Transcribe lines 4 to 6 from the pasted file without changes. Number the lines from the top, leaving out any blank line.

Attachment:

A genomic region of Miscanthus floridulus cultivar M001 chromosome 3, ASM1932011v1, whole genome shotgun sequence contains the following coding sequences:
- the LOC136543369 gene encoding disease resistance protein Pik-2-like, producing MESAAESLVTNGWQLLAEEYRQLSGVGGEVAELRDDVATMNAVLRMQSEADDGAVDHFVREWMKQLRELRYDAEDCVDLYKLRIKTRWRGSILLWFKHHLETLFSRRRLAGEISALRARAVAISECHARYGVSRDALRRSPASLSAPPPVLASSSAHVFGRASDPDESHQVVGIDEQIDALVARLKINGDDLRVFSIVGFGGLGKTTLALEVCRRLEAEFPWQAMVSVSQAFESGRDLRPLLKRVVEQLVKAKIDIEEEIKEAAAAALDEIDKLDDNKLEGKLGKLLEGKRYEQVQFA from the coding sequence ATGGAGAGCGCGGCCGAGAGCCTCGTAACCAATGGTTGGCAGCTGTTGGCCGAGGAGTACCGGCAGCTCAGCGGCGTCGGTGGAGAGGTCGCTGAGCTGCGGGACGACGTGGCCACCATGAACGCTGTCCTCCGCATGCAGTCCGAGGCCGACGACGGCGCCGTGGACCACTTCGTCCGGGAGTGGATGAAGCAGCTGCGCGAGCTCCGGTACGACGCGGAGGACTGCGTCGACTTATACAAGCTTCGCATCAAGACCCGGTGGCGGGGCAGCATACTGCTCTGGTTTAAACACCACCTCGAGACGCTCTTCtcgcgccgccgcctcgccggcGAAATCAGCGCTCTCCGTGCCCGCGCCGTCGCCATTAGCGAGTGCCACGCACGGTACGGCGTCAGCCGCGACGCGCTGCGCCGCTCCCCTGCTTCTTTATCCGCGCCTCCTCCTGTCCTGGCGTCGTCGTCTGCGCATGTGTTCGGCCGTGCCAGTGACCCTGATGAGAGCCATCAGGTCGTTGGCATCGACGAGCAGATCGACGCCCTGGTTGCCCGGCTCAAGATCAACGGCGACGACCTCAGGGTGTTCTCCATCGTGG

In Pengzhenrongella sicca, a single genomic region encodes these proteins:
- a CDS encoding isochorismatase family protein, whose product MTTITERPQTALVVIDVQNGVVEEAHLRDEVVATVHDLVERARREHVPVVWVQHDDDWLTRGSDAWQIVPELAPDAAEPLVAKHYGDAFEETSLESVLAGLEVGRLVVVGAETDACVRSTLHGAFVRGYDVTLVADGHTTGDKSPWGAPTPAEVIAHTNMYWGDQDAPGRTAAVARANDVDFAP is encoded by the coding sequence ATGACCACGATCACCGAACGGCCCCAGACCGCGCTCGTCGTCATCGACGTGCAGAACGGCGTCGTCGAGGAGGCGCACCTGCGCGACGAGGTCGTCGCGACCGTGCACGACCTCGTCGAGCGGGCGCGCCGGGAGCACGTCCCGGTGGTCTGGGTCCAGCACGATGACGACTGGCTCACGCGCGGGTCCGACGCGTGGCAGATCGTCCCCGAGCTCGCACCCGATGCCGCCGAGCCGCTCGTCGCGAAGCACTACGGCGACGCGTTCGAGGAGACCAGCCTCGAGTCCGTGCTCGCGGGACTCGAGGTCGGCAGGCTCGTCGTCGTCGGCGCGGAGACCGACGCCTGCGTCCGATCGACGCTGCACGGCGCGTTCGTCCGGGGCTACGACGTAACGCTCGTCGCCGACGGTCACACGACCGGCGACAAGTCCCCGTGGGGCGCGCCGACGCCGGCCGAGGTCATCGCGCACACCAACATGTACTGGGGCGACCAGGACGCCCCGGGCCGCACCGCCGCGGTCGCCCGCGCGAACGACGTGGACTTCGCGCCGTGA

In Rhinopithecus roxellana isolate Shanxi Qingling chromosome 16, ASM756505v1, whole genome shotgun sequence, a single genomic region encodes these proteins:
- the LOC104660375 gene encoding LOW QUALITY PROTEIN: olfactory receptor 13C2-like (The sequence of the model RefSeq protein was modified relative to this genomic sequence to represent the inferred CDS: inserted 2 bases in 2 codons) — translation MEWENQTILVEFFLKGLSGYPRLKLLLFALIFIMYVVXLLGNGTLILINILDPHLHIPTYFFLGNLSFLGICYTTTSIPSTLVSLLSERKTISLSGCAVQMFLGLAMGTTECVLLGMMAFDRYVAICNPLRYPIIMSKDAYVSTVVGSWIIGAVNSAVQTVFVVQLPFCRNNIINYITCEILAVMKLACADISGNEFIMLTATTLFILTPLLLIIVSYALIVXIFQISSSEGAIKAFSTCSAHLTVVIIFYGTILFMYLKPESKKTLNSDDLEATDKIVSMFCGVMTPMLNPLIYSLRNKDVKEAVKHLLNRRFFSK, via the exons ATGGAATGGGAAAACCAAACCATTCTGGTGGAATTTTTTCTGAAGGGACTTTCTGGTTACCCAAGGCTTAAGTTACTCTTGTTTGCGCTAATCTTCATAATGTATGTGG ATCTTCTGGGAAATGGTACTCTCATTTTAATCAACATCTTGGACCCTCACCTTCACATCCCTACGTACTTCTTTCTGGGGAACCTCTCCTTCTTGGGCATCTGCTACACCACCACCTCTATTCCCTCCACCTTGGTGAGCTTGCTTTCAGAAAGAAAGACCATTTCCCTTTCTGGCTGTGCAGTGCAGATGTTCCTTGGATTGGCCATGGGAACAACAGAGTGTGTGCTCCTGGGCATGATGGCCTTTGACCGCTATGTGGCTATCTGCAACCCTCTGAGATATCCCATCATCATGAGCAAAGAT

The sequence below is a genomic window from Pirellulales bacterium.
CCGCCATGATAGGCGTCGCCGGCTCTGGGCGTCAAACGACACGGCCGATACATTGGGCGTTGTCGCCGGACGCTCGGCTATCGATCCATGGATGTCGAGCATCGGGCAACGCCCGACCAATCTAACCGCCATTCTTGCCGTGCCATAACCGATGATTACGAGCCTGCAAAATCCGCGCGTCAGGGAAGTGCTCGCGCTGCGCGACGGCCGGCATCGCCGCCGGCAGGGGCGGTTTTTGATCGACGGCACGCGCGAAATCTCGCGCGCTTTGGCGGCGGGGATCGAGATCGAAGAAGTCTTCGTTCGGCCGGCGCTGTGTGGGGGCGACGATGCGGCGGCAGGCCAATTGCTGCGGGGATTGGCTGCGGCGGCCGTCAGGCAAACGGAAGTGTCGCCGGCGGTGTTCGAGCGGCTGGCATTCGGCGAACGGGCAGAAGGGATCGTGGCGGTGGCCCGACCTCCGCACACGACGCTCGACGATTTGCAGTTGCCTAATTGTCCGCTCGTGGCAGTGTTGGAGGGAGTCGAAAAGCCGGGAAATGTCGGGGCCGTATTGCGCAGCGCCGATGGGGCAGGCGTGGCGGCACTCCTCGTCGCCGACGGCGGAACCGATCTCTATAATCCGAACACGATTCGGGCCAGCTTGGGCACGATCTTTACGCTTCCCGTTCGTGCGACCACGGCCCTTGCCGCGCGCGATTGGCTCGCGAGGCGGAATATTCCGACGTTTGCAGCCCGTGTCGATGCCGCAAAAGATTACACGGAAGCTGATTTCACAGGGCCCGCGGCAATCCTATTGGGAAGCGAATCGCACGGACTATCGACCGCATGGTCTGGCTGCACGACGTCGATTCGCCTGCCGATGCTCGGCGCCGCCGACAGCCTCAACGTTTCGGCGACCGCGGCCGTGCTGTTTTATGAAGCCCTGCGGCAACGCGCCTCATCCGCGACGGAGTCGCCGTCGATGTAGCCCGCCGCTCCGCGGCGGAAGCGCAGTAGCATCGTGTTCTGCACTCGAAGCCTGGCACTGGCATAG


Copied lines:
- a CDS encoding isochorismatase family protein, whose product MTTITERPQTALVVIDVQNGVVEEAHLRDEVVATVHDLVERARREHVPVVWVQHDDDWLTRGSDAWQIVPELAPDAAEPLVAKHYGDAFEETSLESVLAGLEVGRLVVVGAETDACVRSTLHGAFVRGYDVTLVADGHTTGDKSPWGAPTPAEVIAHTNMYWGDQDAPGRTAAVARANDVDFAP is encoded by the coding sequence ATGACCACGATCACCGAACGGCCCCAGACCGCGCTCGTCGTCATCGACGTGCAGAACGGCGTCGTCGAGGAGGCGCACCTGCGCGACGAGGTCGTCGCGACCGTGCACGACCTCGTCGAGCGGGCGCGCCGGGAGCACGTCCCGGTGGTCTGGGTCCAGCACGATGACGACTGGCTCACGCGCGGGTCCGACGCGTGGCAGATCGTCCCCGAGCTCGCACCCGATGCCGCCGAGCCGCTCGTCGCGAAGCACTACGGCGACGCGTTCGAGGAGACCAGCCTCGAGTCCGTGCTCGCGGGACTCGAGGTCGGCAGGCTCGTCGTCGTCGGCGCGGAGACCGACGCCTGCGTCCGATCGACGCTGCACGGCGCGTTCGTCCGGGGCTACGACGTAACGCTCGTCGCCGACGGTCACACGACCGGCGACAAGTCCCCGTGGGGCGCGCCGACGCCGGCCGAGGTCATCGCGCACACCAACATGTACTGGGGCGACCAGGACGCCCCGGGCCGCACCGCCGCGGTCGCCCGCGCGAACGACGTGGACTTCGCGCCGTGA

In Rhinopithecus roxellana isolate Shanxi Qingling chromosome 16, ASM756505v1, whole genome shotgun sequence, a single genomic region encodes these proteins:
- the LOC104660375 gene encoding LOW QUALITY PROTEIN: olfactory receptor 13C2-like (The sequence of the model RefSeq protein was modified relative to this genomic sequence to represent the inferred CDS: inserted 2 bases in 2 codons) — translation MEWENQTILVEFFLKGLSGYPRLKLLLFALIFIMYVVXLLGNGTLILINILDPHLHIPTYFFLGNLSFLGICYTTTSIPSTLVSLLSERKTISLSGCAVQMFLGLAMGTTECVLLGMMAFDRYVAICNPLRYPIIMSKDAYVSTVVGSWIIGAVNSAVQTVFVVQLPFCRNNIINYITCEILAVMKLACADISGNEFIMLTATTLFILTPLLLIIVSYALIVXIFQISSSEGAIKAFSTCSAHLTVVIIFYGTILFMYLKPESKKTLNSDDLEATDKIVSMFCGVMTPMLNPLIYSLRNKDVKEAVKHLLNRRFFSK, via the exons ATGGAATGGGAAAACCAAACCATTCTGGTGGAATTTTTTCTGAAGGGACTTTCTGGTTACCCAAGGCTTAAGTTACTCTTGTTTGCGCTAATCTTCATAATGTATGTGG ATCTTCTGGGAAATGGTACTCTCATTTTAATCAACATCTTGGACCCTCACCTTCACATCCCTACGTACTTCTTTCTGGGGAACCTCTCCTTCTTGGGCATCTGCTACACCACCACCTCTATTCCCTCCACCTTGGTGAGCTTGCTTTCAGAAAGAAAGACCATTTCCCTTTCTGGCTGTGCAGTGCAGATGTTCCTTGGATTGGCCATGGGAACAACAGAGTGTGTGCTCCTGGGCATGATGGCCTTTGACCGCTATGTGGCTATCTGCAACCCTCTGAGATATCCCATCATCATGAGCAAAGAT